Day 1: Welcoming the Stranger

18/01/2018 11:00 am

Starting Point

The memory of a liberated people, that they were once enslaved, should compel us to welcome the stranger in our midst. The experience of Biblical Israel resonates with the experiences of the peoples of the Caribbean region, the majority of whom were once slaves. We remember how God restores the dignity of God’s people and the churches of the region play an important role in reminding their society of the duty to welcome refugees and displaced persons.


Leviticus 19.33-34 You shall love the alien as yourself
Psalm 146 The Lord watches over the strangers
Hebrews 13.1-3 Some have entertained angels without knowing it
Matthew 25.31-46 I was a stranger and you welcomed me


Barrier-breaking God,
You embrace all cultures and lands,
But keep a special place in your heart
For the stranger, the widow and the orphan.
Grant us the gift of your Spirit
That we may become as You are,
Welcoming all as brothers and sisters,
Your cherished children,
Citizens together in Christ’s kingdom of justice and peace.


We are good because we are loved, 
not loved because we are good.
If it was up to each one of us to earn it,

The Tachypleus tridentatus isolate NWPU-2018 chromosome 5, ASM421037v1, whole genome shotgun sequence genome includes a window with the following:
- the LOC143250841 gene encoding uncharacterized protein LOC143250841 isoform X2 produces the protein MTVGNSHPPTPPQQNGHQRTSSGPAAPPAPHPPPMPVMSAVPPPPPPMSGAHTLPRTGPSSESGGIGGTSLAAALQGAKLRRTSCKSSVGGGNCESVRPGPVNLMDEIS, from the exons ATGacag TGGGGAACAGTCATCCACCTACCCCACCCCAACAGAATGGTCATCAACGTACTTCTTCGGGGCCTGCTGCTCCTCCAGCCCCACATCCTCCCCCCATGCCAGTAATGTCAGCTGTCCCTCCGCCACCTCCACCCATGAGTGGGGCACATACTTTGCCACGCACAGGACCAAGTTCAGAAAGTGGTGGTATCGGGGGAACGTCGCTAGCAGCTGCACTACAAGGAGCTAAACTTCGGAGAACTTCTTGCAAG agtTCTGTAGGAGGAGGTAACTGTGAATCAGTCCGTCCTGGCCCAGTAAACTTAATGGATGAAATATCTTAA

we might not be loved very much.
Too much goat and not enough sheep.
And yet loved we are, since God is in all things,
even the bits we think are ugly and unmentionable.

We are loved,
but God wants us to give some love back,
giving and receiving
in a mutual relationship.
Love makes us better
holds us together
reaching out to the other.

Being in relationship with God means being with other people,
doing some good.
Looking after the creation
and not seeing everything as being there for our enjoyment.

It means being fair and not exploiting others.
It means giving and not taking.
It means being alongside not overpowering others.
It even means welcoming and respecting the stranger in our midst since it may be the Christ unannounced.


  1. How have you experienced being a stranger?
  2. Have you visited another church (perhaps whilst on holiday)? How were you welcomed? How did you feel?
  3. How might being truly hospitable be challenging? What might hold us back from being genuinely hospitable?